My weekly technology law column (Toronto Star version, Ottawa Citizen version, Vancouver Sun version, homepage version) focuses on the reaction to iOptOut.ca which includes advice from at least two Canadian associations to their members not to respect the legitimate opt-out requests of thousands of Canadians. I argue that this provides a good sense of what lies ahead this fall when the government-mandated list makes its long awaited debut. The iOptOut.ca site is based on a simple premise, namely that Canadian privacy law already gives Canadians the right to withdraw their consent over the use of their personal information (including phone numbers) for telemarketing calls. Visitors to the site are asked to enter their phone number (and email address if they wish) and to indicate their privacy preferences for nearly 150 organizations.
With a single click, the selected organizations each receive an opt-out request, enforceable for the moment through the complaint process under national privacy law. Once the do-not-call list is up and running, there will be a further enforcement mechanism – complete with financial penalties – for those organizations that do not respect the opt-out request. After only one week online, it has become readily apparent that the site has struck a chord with Canadians. More than 17,000 phone numbers have been registered, resulting in over 1.7 million opt-out requests. Interestingly, many users pick-and-choose their organizations, as over a quarter of all registrants do not check all available options.
Given the public support for the do-not-call list (an Industry Canada study once found over 90 percent of those surveyed favoured a list), the enthusiastic response was predictable. In fact, it suggests that once the official list is launched, millions of numbers will likely be registered in fairly short order. Registration will provide a measure of relief for Canadians tired of unsolicited telemarketing calls; however, the iOptOut.ca experience to date suggests that some challenges will remain.
First, many users have noted the growing number of telemarketing calls that originate from outside Canada, particularly the United States. Canadians are currently unable to register their numbers on the hugely successful U.S. do-not-call list (over 100 million numbers registered) and Canadian privacy law cannot be easily enforced outside domestic borders. This jurisdictional loophole has not attracted much attention, but Canadian and U.S. officials should explore a mutual recognition system that would force U.S. telemarketers to abide by the Canadian list and Canadian telemarketers to respect the U.S. list.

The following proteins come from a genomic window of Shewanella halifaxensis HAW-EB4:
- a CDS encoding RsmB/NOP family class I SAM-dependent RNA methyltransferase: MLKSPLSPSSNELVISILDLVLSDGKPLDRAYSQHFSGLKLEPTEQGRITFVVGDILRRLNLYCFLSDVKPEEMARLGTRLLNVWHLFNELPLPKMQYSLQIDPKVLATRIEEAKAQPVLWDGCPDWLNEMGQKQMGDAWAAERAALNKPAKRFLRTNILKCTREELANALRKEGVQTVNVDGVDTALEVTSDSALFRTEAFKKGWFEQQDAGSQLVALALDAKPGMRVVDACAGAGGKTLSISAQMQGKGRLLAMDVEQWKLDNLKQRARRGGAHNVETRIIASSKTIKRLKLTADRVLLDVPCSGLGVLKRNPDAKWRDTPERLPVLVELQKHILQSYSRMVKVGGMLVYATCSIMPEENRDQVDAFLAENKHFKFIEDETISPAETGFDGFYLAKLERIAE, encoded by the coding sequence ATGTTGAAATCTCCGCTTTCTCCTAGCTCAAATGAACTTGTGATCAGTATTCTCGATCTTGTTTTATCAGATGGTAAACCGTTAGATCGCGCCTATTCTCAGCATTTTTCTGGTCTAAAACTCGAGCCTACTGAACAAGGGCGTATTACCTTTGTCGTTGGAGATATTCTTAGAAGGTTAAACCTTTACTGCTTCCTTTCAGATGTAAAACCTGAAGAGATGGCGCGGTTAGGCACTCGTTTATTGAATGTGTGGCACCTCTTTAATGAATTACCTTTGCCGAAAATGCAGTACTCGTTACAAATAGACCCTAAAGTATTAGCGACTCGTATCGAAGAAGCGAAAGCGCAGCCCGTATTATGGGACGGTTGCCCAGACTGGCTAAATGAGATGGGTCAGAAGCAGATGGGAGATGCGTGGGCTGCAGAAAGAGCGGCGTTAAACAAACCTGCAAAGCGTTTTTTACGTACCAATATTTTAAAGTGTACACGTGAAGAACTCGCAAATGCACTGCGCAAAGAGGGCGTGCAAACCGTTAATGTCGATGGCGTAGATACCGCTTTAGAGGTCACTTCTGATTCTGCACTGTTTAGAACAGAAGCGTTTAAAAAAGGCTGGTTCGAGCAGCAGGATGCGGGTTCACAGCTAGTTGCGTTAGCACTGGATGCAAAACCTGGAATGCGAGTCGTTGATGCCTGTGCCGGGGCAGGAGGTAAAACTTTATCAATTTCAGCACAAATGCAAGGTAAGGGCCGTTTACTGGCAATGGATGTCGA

Second, some industry groups have reacted with considerable hostility toward iOptOut.ca. For example, both the Canadian Marketing Association and the Marketing Research and Intelligence Association have advised their members that they may be able to ignore Canadians' opt-out requests since the requests are not "authenticated." There is no requirement under Canadian law for such authentication and the CMA itself runs an opt-out list without authentication. In fact, neither the Canadian nor the U.S. do-not-call list features telephone number authentication. Moreover, the MRIA has deliberately entered false information into iOptOut.ca, presumably in an effort to undermine the site's reliability (less than 1 in 1000 registrations have been demonstrably false). Other organizations have sought to stop opt-out attempts by simply blocking the email requests before they enter their email systems.
While these actions can be challenged before the Privacy Commissioner of Canada, they foreshadow a more troubling concern. The imminent arrival of a Canadian do-not-call list will reshape telemarketing in Canada, forcing thousands of organizations to pay closer attention to the privacy preferences of their customers. There is no right to opt-out of the law, but it would appear that not everyone will welcome the do-not-call list with open arms.